fight Meaning in the Cambridge English Dictionary Cambridge dictionaries logo

Meaning of “fight” in the English Dictionary

"fight" in British English

See all translations

fightverb

uk   us   /faɪt/ (fought, fought)
B1 [I or T] to use ​physicalforce to ​try to ​defeat another ​person or ​group of ​people: There were ​children fighting in the ​playground. The ​soldiers fought from ​house to ​house. They fought with (= on the ​side of) the ​North against the ​South. The ​birds were fighting over (= ​competing for) a ​scrap of ​food. They fight like ​cats and ​dogs (= fight or ​argue very ​angrily and ​violently). They fought to the ​bitter end/to the ​death (= until everyone on one ​side was ​dead or ​completelydefeated).B2 [I or T] to use a lot of ​effort to ​defeat or ​achieve something, or to ​stop something ​happening: He fought the ​diseasebravely for three ​years. We need the public's ​help in fighting crime. He fought againstracism. Vitamin C is ​thought to ​help fight ​colds and ​flu. They had to fight hard forimprovements to the ​roadsystem. One of the ​passengers was fighting for her ​life (= so ​ill or ​injured that she might ​die) last ​night after ​receivingmultipleinjuries in the ​collision. With ​debts of over $2 million, the ​corporation is fighting for ​itslife (= ​people are ​trying hard to ​stop it being ​destroyed) I had to fight (back) (= ​tried hard not to show or ​produce) the ​tears when he said he was ​leaving. The ​bank fought off (= ​successfullyprevented) a ​takeover by another ​bankrecently. I was getting a ​cold at the ​start of the ​week but I ​seem to have fought it off (= got ​rid of it).B2 [I] informal to ​argue: I ​wish they wouldn't fight in ​front of the ​kids. I could ​hear them fighting aboutmoney again.

expend iconexpend iconMore examples

Phrasal verbs

fightnoun

uk   us   /faɪt/
B1 [C] an ​argument or an ​occasion when someone uses ​physicalforce to ​try to ​defeat someone: Jeff's always getting into/​starting fights. The ​olderboys broke up (= ​stopped) the fight.UK I had a stand-up fight with her (= we ​arguedstrongly) about the ​phonebill. Do you have ​tickets for thebig fight (= ​boxingcompetition)? He put up a fight when the ​policetried to ​arrest him.B2 [C] a ​situation in which you use a lot of ​effort to ​defeat someone or ​achieve something, or to ​stop something ​happening: We must ​continue the fight againsthomelessness. He ​died last ​week after a ​long fight withcancer. They put up a good fight (= ​played well) against a more ​experiencedteam. [U] the ​wish or ​ability to fight or ​actenergetically: The ​team came out on the ​fieldfull of fight.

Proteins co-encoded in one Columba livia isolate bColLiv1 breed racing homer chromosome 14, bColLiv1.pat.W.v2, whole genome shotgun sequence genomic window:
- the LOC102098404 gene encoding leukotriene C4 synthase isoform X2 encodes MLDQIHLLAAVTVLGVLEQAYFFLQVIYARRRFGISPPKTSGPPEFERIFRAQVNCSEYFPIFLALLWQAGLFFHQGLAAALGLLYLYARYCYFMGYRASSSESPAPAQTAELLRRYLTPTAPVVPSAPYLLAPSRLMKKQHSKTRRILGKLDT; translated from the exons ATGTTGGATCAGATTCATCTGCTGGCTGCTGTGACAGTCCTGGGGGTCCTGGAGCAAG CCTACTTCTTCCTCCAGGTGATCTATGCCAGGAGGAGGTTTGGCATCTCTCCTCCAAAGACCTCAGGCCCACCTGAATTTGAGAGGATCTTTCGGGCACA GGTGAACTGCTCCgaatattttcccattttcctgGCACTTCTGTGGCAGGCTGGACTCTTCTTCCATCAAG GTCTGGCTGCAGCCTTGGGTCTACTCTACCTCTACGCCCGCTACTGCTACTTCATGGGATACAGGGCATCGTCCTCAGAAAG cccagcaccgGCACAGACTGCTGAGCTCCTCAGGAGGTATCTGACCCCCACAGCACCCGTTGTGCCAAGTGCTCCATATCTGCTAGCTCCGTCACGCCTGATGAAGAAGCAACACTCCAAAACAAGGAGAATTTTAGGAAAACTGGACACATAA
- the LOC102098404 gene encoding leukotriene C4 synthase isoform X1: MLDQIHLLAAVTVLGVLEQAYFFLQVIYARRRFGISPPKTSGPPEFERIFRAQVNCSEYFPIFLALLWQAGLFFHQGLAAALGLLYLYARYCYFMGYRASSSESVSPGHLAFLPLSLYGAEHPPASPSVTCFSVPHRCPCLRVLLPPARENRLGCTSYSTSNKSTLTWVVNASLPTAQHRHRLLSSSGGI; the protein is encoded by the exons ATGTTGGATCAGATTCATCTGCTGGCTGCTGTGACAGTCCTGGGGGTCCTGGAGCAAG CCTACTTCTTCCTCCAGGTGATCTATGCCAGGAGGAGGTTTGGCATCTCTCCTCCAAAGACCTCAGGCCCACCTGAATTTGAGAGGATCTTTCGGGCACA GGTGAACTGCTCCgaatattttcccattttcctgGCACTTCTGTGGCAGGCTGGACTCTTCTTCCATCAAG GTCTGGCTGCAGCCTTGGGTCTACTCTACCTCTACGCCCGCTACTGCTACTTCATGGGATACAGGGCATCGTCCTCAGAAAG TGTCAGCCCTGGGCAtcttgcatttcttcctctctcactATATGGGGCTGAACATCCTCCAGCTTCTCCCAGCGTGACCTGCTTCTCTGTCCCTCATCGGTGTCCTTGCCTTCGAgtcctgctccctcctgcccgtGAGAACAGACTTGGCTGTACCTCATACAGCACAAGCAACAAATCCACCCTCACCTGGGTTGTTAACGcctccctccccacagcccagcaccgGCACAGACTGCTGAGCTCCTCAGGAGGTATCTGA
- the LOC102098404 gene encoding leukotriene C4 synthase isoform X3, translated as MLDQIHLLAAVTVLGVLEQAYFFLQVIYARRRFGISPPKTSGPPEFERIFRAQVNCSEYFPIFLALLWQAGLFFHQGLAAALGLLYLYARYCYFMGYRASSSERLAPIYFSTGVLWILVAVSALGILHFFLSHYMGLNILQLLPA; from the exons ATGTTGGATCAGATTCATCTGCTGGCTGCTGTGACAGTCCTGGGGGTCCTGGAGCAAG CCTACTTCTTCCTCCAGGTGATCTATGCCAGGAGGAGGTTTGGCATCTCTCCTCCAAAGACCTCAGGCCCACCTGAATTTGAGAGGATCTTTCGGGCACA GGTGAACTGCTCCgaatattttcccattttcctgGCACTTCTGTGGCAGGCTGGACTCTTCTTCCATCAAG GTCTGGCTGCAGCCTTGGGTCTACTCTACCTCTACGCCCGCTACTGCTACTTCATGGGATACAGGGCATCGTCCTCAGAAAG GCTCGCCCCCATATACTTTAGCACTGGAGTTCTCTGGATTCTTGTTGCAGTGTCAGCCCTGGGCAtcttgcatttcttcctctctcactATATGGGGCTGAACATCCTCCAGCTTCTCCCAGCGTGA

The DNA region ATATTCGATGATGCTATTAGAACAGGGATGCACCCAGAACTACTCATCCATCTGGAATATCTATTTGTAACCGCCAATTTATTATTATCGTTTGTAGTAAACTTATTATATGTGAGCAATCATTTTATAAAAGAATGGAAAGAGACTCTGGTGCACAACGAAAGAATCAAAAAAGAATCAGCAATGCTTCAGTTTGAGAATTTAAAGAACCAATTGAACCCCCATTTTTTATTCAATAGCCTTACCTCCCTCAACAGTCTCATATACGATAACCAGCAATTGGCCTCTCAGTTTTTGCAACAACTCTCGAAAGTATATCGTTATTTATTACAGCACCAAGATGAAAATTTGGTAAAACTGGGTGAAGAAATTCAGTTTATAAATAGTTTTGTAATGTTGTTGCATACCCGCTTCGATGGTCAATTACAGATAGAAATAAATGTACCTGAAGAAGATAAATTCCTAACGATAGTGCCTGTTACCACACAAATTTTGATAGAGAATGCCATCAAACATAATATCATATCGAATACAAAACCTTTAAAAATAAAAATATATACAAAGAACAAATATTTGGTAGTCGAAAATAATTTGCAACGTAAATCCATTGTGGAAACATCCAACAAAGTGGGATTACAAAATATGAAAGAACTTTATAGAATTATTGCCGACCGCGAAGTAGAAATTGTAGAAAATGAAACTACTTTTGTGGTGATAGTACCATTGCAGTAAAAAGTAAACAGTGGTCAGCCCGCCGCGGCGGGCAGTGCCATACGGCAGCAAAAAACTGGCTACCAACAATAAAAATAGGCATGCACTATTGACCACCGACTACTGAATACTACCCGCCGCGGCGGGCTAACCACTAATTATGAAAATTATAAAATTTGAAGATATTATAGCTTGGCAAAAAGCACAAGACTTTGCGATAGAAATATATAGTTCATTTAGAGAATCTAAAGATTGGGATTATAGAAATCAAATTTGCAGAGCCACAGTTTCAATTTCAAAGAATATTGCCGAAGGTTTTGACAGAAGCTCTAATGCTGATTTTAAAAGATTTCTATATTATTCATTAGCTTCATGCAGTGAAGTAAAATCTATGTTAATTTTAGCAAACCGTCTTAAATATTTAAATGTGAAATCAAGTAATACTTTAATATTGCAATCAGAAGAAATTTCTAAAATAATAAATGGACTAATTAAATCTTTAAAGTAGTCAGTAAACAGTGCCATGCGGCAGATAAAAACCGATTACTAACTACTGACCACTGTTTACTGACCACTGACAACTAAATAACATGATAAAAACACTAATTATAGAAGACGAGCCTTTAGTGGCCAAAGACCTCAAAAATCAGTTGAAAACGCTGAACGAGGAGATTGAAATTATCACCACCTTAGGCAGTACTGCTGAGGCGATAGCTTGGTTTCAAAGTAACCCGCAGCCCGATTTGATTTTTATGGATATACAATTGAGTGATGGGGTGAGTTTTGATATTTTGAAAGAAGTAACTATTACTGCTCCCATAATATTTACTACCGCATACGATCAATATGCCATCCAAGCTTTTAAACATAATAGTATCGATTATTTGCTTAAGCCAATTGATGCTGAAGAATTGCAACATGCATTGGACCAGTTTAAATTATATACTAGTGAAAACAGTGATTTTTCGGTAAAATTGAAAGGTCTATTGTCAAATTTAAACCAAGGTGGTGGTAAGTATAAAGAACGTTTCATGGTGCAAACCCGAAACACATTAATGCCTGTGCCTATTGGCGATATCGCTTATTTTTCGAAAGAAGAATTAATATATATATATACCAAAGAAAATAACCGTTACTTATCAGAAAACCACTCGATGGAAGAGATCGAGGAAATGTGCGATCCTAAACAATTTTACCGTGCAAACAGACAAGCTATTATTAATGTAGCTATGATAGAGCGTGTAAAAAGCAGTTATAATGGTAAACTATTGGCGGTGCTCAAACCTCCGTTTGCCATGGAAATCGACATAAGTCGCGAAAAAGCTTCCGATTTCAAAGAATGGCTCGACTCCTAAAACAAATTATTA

expend iconexpend iconMore examples

(Definition of fight from the Cambridge Advanced Learner’s Dictionary & Thesaurus © Cambridge University Press)

"fight" in American English

See all translations

fightverb [I/T]

 us   /fɑɪt/ (past tense and past participle fought  /fɔt/ )
to ​argue with or use ​force against another ​person or a ​group of ​people, or to ​oppose something: [T] Rebels have been fighting ​fiercebattles with ​governmentforces. [I] They’re fighting against some ​powerfulorganizations. [I] She’s ​willing to fight for a more just ​society. [I] Those two little ​kids were fighting over a ​toy. [T] Gordon has been fighting an ​uphillbattle to ​attractinvestors. Two ​people who fight may be ​boxing: [T] Lewis will fight Akinwande for the ​heavyweighttitle.
fighting
noun [U]  us   /ˈfɑɪt̬·ɪŋ/
The fighting ​lasted a ​longtime.

fightnoun [C]

 us   /fɑɪt/
an ​argument, or an ​occasion when someone uses ​force to ​defeat someone or ​oppose something: Isabelle is ​looking for a fight. A patient’s ​attitude is ​important in the fight against the ​disease. Have you got ​tickets for the fight (= a ​competition between two ​boxers)?
(Definition of fight from the Cambridge Academic Content Dictionary © Cambridge University Press)
What is the pronunciation of fight?
Add Cambridge dictionaries to your browser to your website

“fight” in British English

“fight” in American English

Word of the Day

carnival

(a special occasion or period of) public enjoyment and entertainment involving wearing unusual clothes, dancing, and eating and drinking, usually held in the streets of a city

Word of the Day

Chest pains and palpitations: talking about illness (2)
Chest pains and palpitations: talking about illness (2)
by Liz Walter,
February 03, 2016
My previous post (My leg hurts: Talking about illness (1)) presented some general vocabulary to use at the doctor’s. This one looks at some more specific areas of illness and explains some useful words and phrases that you may need to use or understand on a visit to the doctor’s. There are several

Read More 

farecasting noun
farecasting noun
February 08, 2016
predicting the optimum date to buy a plane ticket, especially on a website or using an app A handful of new and updated websites and apps are trying to perfect the art of what’s known as farecasting – predicting the best date to buy a ticket.

Read More